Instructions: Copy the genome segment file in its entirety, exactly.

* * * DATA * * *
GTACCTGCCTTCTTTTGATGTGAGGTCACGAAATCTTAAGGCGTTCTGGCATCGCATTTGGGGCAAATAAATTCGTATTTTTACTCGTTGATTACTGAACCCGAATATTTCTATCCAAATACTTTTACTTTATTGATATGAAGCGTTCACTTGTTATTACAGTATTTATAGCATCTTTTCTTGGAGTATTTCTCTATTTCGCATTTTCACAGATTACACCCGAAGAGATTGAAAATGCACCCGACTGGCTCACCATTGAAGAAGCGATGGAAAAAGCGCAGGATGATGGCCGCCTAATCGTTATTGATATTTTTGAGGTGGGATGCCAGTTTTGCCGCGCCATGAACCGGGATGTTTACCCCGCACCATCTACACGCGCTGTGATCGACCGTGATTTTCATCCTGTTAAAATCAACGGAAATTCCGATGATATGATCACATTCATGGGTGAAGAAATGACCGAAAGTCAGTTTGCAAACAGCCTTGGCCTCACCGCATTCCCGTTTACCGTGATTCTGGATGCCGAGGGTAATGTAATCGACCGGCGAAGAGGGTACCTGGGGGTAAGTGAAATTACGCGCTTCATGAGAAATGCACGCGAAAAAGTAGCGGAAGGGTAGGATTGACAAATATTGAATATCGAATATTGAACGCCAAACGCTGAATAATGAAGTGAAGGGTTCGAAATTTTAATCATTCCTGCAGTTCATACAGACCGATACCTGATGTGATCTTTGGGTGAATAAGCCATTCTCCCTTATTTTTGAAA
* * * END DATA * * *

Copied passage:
GTACCTGCCTTCTTTTGATGTGAGGTCACGAAATCTTAAGGCGTTCTGGCATCGCATTTGGGGCAAATAAATTCGTATTTTTACTCGTTGATTACTGAACCCGAATATTTCTATCCAAATACTTTTACTTTATTGATATGAAGCGTTCACTTGTTATTACAGTATTTATAGCATCTTTTCTTGGAGTATTTCTCTATTTCGCATTTTCACAGATTACACCCGAAGAGATTGAAAATGCACCCGACTGGCTCACCATTGAAGAAGCGATGGAAAAAGCGCAGGATGATGGCCGCCTAATCGTTATTGATATTTTTGAGGTGGGATGCCAGTTTTGCCGCGCCATGAACCGGGATGTTTACCCCGCACCATCTACACGCGCTGTGATCGACCGTGATTTTCATCCTGTTAAAATCAACGGAAATTCCGATGATATGATCACATTCATGGGTGAAGAAATGACCGAAAGTCAGTTTGCAAACAGCCTTGGCCTCACCGCATTCCCGTTTACCGTGATTCTGGATGCCGAGGGTAATGTAATCGACCGGCGAAGAGGGTACCTGGGGGTAAGTGAAATTACGCGCTTCATGAGAAATGCACGCGAAAAAGTAGCGGAAGGGTAGGATTGACAAATATTGAATATCGAATATTGAACGCCAAACGCTGAATAATGAAGTGAAGGGTTCGAAATTTTAATCATTCCTGCAGTTCATACAGACCGATACCTGATGTGATCTTTGGGTGAATAAGCCATTCTCCCTTATTTTTGAAA